Laura Yates writes
So how do you use Twitter?
There has been a great deal of talk recently about how more and more tweets are people publishing links as opposed to people having conversations. This is reflected in the popularity of the iPad app Flipboard – which turns your tweets (or mainly your links) into a magazine style experience.
It also reminds me that the other day I read a tweet from a woman pointing out that one of the men she follows ‘doesn’t get Twitter’. His crime was to apparently tweet too many links. Not long after I read a tweet from a male friend who was unfollowing a women because he was sick of hearing about her fashion buys.
So it it very clear that people do have different expectations from micro blogging.
Some tweeps are mostly sharing what they are doing with their friends and having conversations with them about what’s going on in their lives. And then there are those who regard Twitter as one giant RSS feed; where all the smartest, and clued-up people share what they are reading and what they have written.
I then began thinking if perhaps all of the above was based on gender? Are women more conversational and men more link hungry? I decided to conduct my own little experiment and analysed the last 100 tweets of a selection of my female friends and the last 100 of my male friends. Who is linking and who is chatting? Obviously I didn’t include tweets from websites I follow.
Well I was quite surprised to discover that there was a bit of gender gap on Twitter. Of the last 100 tweets by men 54 of them included links to content, of which around 21% was content that had produced themselves. There were links to images and videos but most of the links were to news sources. There were some conversations going on, but in many instances these were ignited by a link.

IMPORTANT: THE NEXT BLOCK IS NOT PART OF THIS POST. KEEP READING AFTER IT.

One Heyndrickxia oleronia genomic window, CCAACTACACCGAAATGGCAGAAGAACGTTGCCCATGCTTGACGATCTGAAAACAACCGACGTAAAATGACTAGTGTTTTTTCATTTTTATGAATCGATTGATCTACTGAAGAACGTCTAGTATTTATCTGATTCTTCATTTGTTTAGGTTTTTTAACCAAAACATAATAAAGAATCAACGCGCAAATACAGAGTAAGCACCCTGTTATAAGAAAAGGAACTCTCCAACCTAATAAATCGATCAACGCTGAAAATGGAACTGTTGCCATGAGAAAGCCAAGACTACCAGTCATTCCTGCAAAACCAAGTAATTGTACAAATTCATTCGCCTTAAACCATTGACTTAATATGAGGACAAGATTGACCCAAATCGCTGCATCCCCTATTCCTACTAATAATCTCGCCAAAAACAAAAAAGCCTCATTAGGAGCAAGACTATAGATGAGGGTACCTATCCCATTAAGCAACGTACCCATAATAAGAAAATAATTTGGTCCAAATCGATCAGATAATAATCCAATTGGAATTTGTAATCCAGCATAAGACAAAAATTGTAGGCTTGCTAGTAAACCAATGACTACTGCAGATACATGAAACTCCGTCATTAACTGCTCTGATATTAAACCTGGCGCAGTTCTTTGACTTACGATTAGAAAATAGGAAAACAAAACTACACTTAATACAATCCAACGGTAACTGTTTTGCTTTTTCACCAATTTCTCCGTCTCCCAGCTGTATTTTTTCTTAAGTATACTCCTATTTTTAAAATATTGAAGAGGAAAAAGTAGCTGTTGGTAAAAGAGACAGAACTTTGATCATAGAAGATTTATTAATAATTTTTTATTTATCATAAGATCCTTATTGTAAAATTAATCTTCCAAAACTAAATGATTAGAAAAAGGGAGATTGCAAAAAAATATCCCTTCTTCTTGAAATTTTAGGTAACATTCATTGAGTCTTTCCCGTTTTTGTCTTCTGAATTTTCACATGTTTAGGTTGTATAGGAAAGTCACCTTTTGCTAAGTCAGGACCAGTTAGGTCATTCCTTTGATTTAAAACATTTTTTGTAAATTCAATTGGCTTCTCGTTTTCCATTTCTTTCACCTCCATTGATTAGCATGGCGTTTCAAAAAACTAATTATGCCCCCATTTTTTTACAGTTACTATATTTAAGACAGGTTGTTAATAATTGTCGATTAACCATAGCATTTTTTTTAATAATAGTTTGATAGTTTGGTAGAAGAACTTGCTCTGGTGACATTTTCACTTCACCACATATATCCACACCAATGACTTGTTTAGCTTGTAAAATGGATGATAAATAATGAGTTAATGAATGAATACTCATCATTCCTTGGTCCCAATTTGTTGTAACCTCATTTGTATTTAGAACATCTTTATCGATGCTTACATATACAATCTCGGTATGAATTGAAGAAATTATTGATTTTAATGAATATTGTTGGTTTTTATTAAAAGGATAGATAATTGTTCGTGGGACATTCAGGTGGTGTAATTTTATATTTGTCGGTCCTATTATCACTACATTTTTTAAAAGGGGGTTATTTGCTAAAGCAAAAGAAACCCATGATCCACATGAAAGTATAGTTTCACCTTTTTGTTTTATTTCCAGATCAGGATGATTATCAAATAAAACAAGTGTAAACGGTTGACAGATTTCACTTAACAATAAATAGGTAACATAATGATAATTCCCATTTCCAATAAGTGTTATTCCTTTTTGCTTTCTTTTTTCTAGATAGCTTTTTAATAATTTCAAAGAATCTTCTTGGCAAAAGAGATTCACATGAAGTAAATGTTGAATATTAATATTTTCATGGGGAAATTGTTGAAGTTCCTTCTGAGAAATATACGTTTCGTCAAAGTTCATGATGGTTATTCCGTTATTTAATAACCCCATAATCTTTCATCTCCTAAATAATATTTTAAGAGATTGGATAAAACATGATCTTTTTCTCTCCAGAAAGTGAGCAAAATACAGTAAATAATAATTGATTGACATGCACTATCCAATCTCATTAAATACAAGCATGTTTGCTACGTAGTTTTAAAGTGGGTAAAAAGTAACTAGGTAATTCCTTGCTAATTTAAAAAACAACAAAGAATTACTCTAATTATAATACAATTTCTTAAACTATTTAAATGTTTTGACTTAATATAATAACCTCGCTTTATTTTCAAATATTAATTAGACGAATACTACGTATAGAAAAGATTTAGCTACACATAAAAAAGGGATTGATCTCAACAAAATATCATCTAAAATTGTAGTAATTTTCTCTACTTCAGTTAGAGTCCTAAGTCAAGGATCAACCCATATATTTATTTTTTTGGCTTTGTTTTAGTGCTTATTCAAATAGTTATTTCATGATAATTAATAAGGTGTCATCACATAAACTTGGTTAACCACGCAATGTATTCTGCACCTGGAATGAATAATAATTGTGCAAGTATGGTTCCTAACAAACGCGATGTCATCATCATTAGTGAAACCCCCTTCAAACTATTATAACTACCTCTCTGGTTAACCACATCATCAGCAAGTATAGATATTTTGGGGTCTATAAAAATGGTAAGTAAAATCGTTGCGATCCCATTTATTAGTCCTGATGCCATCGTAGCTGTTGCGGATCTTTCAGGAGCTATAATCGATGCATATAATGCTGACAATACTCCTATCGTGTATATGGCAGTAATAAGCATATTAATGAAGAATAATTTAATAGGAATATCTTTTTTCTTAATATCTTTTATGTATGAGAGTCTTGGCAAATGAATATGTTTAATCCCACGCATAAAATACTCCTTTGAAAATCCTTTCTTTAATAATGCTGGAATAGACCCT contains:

The women I follow on Twitter delivered very different results. Just 26% of the tweets included links and of that 26% only about half was links to news sources. Nearly three quarters of the tweets were what you would describe as conversational.
I then looked at individual Twitter users too. As an example, let’s start with one female tweep who out of her past 50 tweets, 37 of which were based on conversation with others or sharing her thoughts on general day to day topics or observations. Only 13 of her tweets were to post links.
In contrast, my male tweep, posted 31 links with some tweets and re-tweets of other links that he found interesting or newsworthy. Only 19 tweets were interacting or chatting with others and the tone of these were definitely less engaging and personal.
The overall results were very similar in the sense that the content and tone differed. The men were frequently posting more links, with any conversation tweets being short and concise whereas the majority of female tweets were conversational and of a more chatty and personal tone.
Based on how I use Twitter and my mini experiment, I certainly think that gender is a strong factor in whether we are mostly chatting or posting links on Twitter.
So what do you think? Do the genders use Twitter in a different way? Or is it just that the people I follow are on a odd bunch?